Wednesday, February 18, 2015

Brenda Chapman

Brenda Chapman began her writing career in children’s fiction. Her YA novel Hiding in Hawk's Creek was shortlisted for the CLA Book of the Year for Children. Her first adult mystery, In Winter's Grip, was published in 2010. She lives in Ottawa, Ontario.

Chapman;s new book is Butterfly Kills, the latest novel in her Stonechild and Rouleau mystery series.

Recently I asked the author about what she was reading. Her reply:
One of my favourite pastimes is to find a well written mystery series and read every book in order. Two the authors that I follow are, Liza Marklund and Michael Connelly, whose latest in the Harry Bosch series, Burning Room, had me turning pages late into the evening.

Connelly’s writing is straight forward and tight, depicting the life of a cop in Los Angeles Police Department with gritty, realistic detail. Harry Bosch is the kind of guy you’d like to have a beer with—an everyman at the end of his career, teaching Lucy Soto, his new young partner, how to navigate the political waters and work an investigation to get results. Connelly is very good at letting the reader in on Bosch’s innermost thoughts and feelings and becoming investing in the investigation, in this case, two cold cases that intersect ten years after the crimes. Bosch has no love for bureaucracy and skates close to the legal wire to further a case, sometimes too close. He’ll bend the rules or keep the higher ups in the dark when necessary. His dogged intelligence and intuition honed from years in the field, combined with a belief that everyone matters or nobody matters, make Bosch a formidable detective. His love for his daughter and thwarted love affairs make him humane and vulnerable. The early chapters of The Burning Room have more telling than action, likely because the cases are cold and Connelly had to find a way to fill in the background. The consequence is a slow-moving opening half with a more suspenseful and interesting finish. Yet, for those readers, like me, who’ve followed Harry Bosch through nineteen books, this novel is like comfort food.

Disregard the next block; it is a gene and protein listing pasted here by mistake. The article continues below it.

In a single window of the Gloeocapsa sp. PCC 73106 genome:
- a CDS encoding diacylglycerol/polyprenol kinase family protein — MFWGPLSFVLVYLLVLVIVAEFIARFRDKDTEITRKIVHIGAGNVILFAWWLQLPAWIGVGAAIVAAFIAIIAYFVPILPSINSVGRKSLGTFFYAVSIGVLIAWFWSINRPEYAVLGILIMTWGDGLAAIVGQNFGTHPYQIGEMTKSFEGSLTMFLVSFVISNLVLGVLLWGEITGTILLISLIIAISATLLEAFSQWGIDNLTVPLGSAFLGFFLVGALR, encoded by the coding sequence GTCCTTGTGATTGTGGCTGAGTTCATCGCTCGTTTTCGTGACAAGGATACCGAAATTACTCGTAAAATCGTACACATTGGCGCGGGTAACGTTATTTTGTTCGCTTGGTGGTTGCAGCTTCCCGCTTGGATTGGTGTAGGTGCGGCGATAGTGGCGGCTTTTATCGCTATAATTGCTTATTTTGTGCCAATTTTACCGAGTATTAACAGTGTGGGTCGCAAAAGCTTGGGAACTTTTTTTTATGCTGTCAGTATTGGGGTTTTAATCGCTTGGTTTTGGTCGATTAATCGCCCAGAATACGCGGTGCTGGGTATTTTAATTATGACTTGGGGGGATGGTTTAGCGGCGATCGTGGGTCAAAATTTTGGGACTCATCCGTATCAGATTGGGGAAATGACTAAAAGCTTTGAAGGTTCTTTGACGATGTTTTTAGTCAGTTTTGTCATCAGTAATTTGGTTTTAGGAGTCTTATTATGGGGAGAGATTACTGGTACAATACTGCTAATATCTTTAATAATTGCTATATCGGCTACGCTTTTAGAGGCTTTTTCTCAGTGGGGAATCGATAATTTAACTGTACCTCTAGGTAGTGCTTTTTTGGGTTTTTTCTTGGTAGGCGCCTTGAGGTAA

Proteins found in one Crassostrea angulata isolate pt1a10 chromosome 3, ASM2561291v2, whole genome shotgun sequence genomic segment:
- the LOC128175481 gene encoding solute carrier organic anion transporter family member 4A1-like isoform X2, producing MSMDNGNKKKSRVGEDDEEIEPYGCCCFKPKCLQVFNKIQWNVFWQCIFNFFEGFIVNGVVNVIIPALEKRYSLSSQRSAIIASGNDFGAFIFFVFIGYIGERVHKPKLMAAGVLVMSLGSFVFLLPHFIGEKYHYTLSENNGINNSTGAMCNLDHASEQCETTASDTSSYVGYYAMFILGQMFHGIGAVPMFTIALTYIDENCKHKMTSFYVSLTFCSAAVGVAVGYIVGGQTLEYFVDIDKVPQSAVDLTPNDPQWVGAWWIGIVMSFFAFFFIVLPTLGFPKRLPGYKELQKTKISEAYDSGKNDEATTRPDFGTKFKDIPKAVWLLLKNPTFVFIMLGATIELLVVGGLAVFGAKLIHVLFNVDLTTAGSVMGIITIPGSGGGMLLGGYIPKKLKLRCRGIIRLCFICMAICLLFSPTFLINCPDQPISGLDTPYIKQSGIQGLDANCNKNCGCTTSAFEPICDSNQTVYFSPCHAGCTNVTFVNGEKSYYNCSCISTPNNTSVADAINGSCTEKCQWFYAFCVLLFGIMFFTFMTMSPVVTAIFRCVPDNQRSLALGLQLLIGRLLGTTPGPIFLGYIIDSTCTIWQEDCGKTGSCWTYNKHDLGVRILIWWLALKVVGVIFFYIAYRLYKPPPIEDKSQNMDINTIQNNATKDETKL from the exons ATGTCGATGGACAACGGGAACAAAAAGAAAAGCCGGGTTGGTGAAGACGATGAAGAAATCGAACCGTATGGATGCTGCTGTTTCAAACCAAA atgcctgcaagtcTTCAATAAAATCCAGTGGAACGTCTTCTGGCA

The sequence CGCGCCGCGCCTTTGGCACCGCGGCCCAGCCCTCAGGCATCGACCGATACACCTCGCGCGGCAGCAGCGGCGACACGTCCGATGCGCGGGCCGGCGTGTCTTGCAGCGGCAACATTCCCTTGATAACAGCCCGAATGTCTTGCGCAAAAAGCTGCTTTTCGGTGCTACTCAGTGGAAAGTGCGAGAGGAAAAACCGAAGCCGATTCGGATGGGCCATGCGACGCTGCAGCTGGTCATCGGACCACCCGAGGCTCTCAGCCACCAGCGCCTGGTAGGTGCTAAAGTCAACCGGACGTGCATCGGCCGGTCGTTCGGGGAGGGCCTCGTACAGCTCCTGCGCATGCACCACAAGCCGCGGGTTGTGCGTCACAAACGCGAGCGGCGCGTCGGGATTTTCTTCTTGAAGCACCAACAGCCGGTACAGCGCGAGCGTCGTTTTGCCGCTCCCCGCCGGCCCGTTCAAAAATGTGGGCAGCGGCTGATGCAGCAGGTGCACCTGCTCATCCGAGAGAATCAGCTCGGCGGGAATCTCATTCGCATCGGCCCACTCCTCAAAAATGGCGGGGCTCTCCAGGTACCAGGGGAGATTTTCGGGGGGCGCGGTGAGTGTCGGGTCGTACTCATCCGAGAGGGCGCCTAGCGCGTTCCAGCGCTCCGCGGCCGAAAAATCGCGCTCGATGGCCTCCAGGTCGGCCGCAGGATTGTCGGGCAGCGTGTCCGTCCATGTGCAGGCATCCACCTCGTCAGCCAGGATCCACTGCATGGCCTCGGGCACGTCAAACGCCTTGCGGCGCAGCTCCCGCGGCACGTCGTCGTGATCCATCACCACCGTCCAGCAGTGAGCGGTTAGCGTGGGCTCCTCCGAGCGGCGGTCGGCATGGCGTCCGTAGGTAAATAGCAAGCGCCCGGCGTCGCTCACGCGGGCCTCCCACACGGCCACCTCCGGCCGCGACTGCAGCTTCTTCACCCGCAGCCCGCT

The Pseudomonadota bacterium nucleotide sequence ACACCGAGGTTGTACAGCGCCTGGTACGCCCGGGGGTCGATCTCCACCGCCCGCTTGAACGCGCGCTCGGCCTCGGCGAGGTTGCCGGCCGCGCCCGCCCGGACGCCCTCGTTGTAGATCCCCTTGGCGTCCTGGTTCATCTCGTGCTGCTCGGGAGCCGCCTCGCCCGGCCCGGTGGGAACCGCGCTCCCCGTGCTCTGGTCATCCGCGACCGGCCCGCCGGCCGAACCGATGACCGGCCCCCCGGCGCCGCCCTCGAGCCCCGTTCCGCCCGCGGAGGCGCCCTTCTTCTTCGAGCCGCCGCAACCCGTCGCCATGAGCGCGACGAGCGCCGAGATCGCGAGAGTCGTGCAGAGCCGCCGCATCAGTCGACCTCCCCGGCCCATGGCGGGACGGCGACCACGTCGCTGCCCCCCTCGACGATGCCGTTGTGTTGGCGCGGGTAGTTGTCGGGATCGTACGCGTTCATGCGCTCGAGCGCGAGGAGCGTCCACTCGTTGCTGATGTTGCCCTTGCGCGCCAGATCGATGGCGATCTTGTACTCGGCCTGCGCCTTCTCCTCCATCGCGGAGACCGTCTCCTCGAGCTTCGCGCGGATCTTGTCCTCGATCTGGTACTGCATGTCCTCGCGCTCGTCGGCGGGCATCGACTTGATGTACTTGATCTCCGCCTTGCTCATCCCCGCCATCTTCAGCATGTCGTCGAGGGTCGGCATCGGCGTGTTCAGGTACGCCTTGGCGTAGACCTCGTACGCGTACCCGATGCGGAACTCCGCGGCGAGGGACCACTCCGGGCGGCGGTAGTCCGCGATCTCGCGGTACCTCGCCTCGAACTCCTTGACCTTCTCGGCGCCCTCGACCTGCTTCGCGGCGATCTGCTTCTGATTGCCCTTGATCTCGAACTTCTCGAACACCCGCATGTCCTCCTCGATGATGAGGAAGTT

Liza Marklund has created an equally sympathetic and intriguing protagonist Annika Bengtzon, a Swedish crime reporter who becomes embroiled in personal and professional chaos on a regular basis. I highly recommend starting this series from the beginning and working up to Marklund’s ninth offering Borderline, which promises “a violent hostage situation that shakes both Europe and East Africa.” I’ve been waiting for this latest instalment and will soon be tucked away, savouring the Stockholm landscape and living Annika's unpredictable and often dangerous journey vicariously from the safety of my armchair.
Visit Brenda Chapman's website.

The Page 69 Test: Butterfly Kills.

My Book, The Movie: Butterfly Kills.

--Marshal Zeringue